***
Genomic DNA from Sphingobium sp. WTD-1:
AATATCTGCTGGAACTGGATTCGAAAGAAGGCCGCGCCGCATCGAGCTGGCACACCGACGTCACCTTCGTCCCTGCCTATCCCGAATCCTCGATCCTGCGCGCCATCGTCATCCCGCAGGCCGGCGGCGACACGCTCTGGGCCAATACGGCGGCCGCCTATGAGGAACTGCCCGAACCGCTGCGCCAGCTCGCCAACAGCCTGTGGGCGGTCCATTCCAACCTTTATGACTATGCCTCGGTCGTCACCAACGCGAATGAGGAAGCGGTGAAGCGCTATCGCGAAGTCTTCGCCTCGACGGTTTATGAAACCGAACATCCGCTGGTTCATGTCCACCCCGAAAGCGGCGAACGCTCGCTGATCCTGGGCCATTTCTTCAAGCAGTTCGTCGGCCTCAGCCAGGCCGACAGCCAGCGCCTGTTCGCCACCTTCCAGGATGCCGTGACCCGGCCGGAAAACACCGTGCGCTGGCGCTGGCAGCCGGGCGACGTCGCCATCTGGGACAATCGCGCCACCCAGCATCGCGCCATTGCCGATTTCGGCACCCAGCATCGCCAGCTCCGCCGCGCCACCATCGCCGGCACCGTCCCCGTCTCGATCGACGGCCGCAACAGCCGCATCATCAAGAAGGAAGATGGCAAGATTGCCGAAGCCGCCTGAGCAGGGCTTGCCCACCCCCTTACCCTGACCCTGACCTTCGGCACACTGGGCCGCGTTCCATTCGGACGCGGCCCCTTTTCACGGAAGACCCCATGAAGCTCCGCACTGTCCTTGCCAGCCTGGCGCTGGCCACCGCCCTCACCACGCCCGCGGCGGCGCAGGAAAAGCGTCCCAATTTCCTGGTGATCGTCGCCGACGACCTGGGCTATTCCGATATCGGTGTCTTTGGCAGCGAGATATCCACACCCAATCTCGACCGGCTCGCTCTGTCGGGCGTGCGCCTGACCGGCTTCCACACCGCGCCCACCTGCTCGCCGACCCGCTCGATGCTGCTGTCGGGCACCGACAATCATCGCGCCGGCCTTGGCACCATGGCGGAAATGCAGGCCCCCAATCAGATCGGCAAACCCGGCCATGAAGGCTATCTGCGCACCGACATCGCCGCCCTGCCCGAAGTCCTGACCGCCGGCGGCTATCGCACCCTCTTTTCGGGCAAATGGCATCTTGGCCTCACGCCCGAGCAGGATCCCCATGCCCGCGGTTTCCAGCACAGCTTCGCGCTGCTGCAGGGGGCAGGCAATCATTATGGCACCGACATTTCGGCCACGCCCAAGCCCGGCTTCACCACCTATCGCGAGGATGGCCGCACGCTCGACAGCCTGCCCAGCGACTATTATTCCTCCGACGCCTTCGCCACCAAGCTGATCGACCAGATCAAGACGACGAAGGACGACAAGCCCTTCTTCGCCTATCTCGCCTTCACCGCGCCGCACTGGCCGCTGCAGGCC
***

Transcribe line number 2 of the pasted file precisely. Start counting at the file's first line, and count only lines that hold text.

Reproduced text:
AATATCTGCTGGAACTGGATTCGAAAGAAGGCCGCGCCGCATCGAGCTGGCACACCGACGTCACCTTCGTCCCTGCCTATCCCGAATCCTCGATCCTGCGCGCCATCGTCATCCCGCAGGCCGGCGGCGACACGCTCTGGGCCAATACGGCGGCCGCCTATGAGGAACTGCCCGAACCGCTGCGCCAGCTCGCCAACAGCCTGTGGGCGGTCCATTCCAACCTTTATGACTATGCCTCGGTCGTCACCAACGCGAATGAGGAAGCGGTGAAGCGCTATCGCGAAGTCTTCGCCTCGACGGTTTATGAAACCGAACATCCGCTGGTTCATGTCCACCCCGAAAGCGGCGAACGCTCGCTGATCCTGGGCCATTTCTTCAAGCAGTTCGTCGGCCTCAGCCAGGCCGACAGCCAGCGCCTGTTCGCCACCTTCCAGGATGCCGTGACCCGGCCGGAAAACACCGTGCGCTGGCGCTGGCAGCCGGGCGACGTCGCCATCTGGGACAATCGCGCCACCCAGCATCGCGCCATTGCCGATTTCGGCACCCAGCATCGCCAGCTCCGCCGCGCCACCATCGCCGGCACCGTCCCCGTCTCGATCGACGGCCGCAACAGCCGCATCATCAAGAAGGAAGATGGCAAGATTGCCGAAGCCGCCTGAGCAGGGCTTGCCCACCCCCTTACCCTGACCCTGACCTTCGGCACACTGGGCCGCGTTCCATTCGGACGCGGCCCCTTTTCACGGAAGACCCCATGAAGCTCCGCACTGTCCTTGCCAGCCTGGCGCTGGCCACCGCCCTCACCACGCCCGCGGCGGCGCAGGAAAAGCGTCCCAATTTCCTGGTGATCGTCGCCGACGACCTGGGCTATTCCGATATCGGTGTCTTTGGCAGCGAGATATCCACACCCAATCTCGACCGGCTCGCTCTGTCGGGCGTGCGCCTGACCGGCTTCCACACCGCGCCCACCTGCTCGCCGACCCGCTCGATGCTGCTGTCGGGCACCGACAATCATCGCGCCGGCCTTGGCACCATGGCGGAAATGCAGGCCCCCAATCAGATCGGCAAACCCGGCCATGAAGGCTATCTGCGCACCGACATCGCCGCCCTGCCCGAAGTCCTGACCGCCGGCGGCTATCGCACCCTCTTTTCGGGCAAATGGCATCTTGGCCTCACGCCCGAGCAGGATCCCCATGCCCGCGGTTTCCAGCACAGCTTCGCGCTGCTGCAGGGGGCAGGCAATCATTATGGCACCGACATTTCGGCCACGCCCAAGCCCGGCTTCACCACCTATCGCGAGGATGGCCGCACGCTCGACAGCCTGCCCAGCGACTATTATTCCTCCGACGCCTTCGCCACCAAGCTGATCGACCAGATCAAGACGACGAAGGACGACAAGCCCTTCTTCGCCTATCTCGCCTTCACCGCGCCGCACTGGCCGCTGCAGGCC